Bedruthan Steps - Carnewas (NT)
What's Available and facilities:
- Two Car parks,
National Trust carnewas car park
Carnanton Estates car park (closest to the Stacks and View
point - with easier access)
- Disabled toilets
- NT Shops,
- Refreshments (NT Cafe )
Camping in the summer months adjacent to the Carnanton Car
- clifftop view point
OS Grid Reference: SW848695
Latitude: 50.4810° N
Longitude: 5.0320° W
Postcode: PL27 7UP
(postcode is for SatNav purposes only)
Carnewas (NT) and Bedruthan Steps
Bedruthan Steps is a truly spectacular coastal landscape
on the north Cornish coastline, near St Eval, a few miles east of
The cliffs at Bedruthan have been systematically
eroded over the years, leaving a series of impressive volcanic rock
stacks. Theses pillars of detached cliff rise majestically from
Bedruthan Beach, forming a series of columns that stretch across
the bay from Pendarves Island to Diggory's Island.
The area around Carnewas and Bedruthan Steps is ideal
for walking, particularly between Bedruthan and Carnewas.
There are stunning views from the cliff tops past
the stacks- to the distant promontory of Park Head. Within two miles
of Bedruthan Steps, there are two Iron Age hill forts and six Bronze
Age burial Barrows.
There is ample parking in the National Trust's Carnewas
Car Park ( west of bedruthan steps) and the Carnanton Estate Car
Park (adjacent to Bedruthan Steps) - both car parks are a short
walk from the cliff top. The Carnanton Estate carpark is the closest
to the stacks - the edge of the carpark being directley adjacent
to the coastal path over looking Bedruthan Steps. The car park has
picnic tables along and offers camping during the summer months.
The National Trust Carnewas car park has toilets,
a National Trust Shop and a Café, for refreshments. Paths
have been created across the cliff tops in an attempt to reduce
the environmental impact that the numerous visitors have on the
area. The paths are steep in places, requiring a fair degree of
physical exertion. The National Trust have created a "paved"
viewing area "the Piazza" on the cliff edge, where you
can enjoy the spectacular series of stacks on Bedruthan Beach.
To one side of the viewing area, the National Trust
have created a series of steep steps - cut into the cliff face to
take people down to the inviting sands of Bedruthan Beach, below.
The path down to the beach, is quite difficult, but worth the
effort. But you must take caution as they are extremely difficult,
narrow and steep - requiring a degree of agility, stamina and care.
Sensible walking shoes are strongly recommended for anyone who wishes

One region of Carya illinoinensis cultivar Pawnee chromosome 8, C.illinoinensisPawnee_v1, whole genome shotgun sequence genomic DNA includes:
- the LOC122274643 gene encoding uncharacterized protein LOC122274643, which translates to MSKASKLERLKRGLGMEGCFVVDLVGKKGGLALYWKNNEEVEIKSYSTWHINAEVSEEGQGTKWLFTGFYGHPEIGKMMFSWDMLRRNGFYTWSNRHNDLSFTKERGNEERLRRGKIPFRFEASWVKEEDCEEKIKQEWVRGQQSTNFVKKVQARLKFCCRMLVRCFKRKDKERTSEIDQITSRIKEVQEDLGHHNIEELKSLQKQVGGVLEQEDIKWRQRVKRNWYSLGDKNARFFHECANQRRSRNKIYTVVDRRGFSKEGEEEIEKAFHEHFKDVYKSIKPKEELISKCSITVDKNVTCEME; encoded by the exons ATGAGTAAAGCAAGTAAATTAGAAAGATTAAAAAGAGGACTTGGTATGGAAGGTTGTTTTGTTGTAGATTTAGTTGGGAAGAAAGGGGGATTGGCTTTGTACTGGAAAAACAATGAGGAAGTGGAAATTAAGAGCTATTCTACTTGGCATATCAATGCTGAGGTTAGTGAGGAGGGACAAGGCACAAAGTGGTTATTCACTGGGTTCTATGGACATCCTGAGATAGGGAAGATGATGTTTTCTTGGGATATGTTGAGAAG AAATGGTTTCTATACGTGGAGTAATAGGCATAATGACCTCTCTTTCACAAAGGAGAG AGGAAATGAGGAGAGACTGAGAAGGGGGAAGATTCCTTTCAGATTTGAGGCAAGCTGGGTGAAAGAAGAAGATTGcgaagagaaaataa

to make the decent down to the beach.
Bedruthan Beach is a fascinating place. You can explore
the large cave adjacent to the foot of the steps; stroll around
the stacks that rise from the beach; or sunbathe on the almost perfect
There is no swimming from the beach at Bedruthan,
as the strong under currents are a danger to anyone who ventures
into the water.
A memorial plaque has been placed on the cliff top,
dedicated to Alex Laurie from Derby, who drowned in the waters off
Bedruthan Beach, in 1903. His friends, who were with him at the
time, survived the incident and erected the plaque in his memory
and as a warning to others.
Carnewas and Bedruthan became a popular tourist location
during the Victorian era. As, nearby, Newquay grew in popularity
as a holiday destination, more and more of the tourists began to
make journey to Bedruthan - to see the dramatic coastal landscape.
Local farmers responded to the opportunity and began to make an
income from this growing trade - charging tolls for each horse that
pulled the visitor's carriages to the site. It is thought that the
local population embellished the experience by attributing the creation
of this impressive landscape to 'Bedruthan,' a Cornish Giant, who
used the stacks as stepping-stones across the bay.
One of the stacks is known as the 'Samaritan'. The
Samaritan was a cargo vessel that was wrecked against the pillar
in 1846, with the loss of nine lives. The local population benefited
from the tragedy by salvaging the 'Samaritans' cargo of barrelled
beef and printed cloth. A song was composed to commemorate the event;
'The Good Samaritan came ashore, To
feed the hungry and clothe the poor.
With Barrels of beef and Bales of Linen, No Poor Soul shall want
for a Shilling'.
From time to time the strong currents that are prevalent
in the bay, shift the sands from around the base of the 'Samaritan',
exposing the remnants of the rotting keel of its namesake.
The name Bedruthan Steps, though currently applied
to both the beach and the stacks, originally referred to the perilous
steps that were hewn out of the cliff face. Originally there were
two separate rock stairways leading down the cliff face to the beach.
A steep decent, near to the location of the present day steps, that
Charles G. Harper in 'The Cornish Coast' - published in 1910, describe
'Rude flights of steps, cut into the profile
of the cliffs, and fortified here and there by a crazy iron or
timber hand rail… The steps are ancient beyond knowledge, and
have given a name to the place.'
And, Pentire Steps, a more winding path that zig
zagged its way down to the beach, just north of Diggory's Island.
Landslides destroyed both of the original routes to the beach during
the 1960's and early 1970's - closing the beach below.
The National Trust opened the current steps in 1975.
Wire netting was bolted into the sheer cliff face to fix the rock
adjacent to the path securely in place and to protect visitors from
falling debris. The National Trust close the stairway down to the
beach during the winter months, due to the increased danger of rock
Bedruthan Beach and the land along the cliff tops
and coast path to the East of the " Piazza" Viewing platform
(along to Pentire Head) are owned by the Carnanton Estate.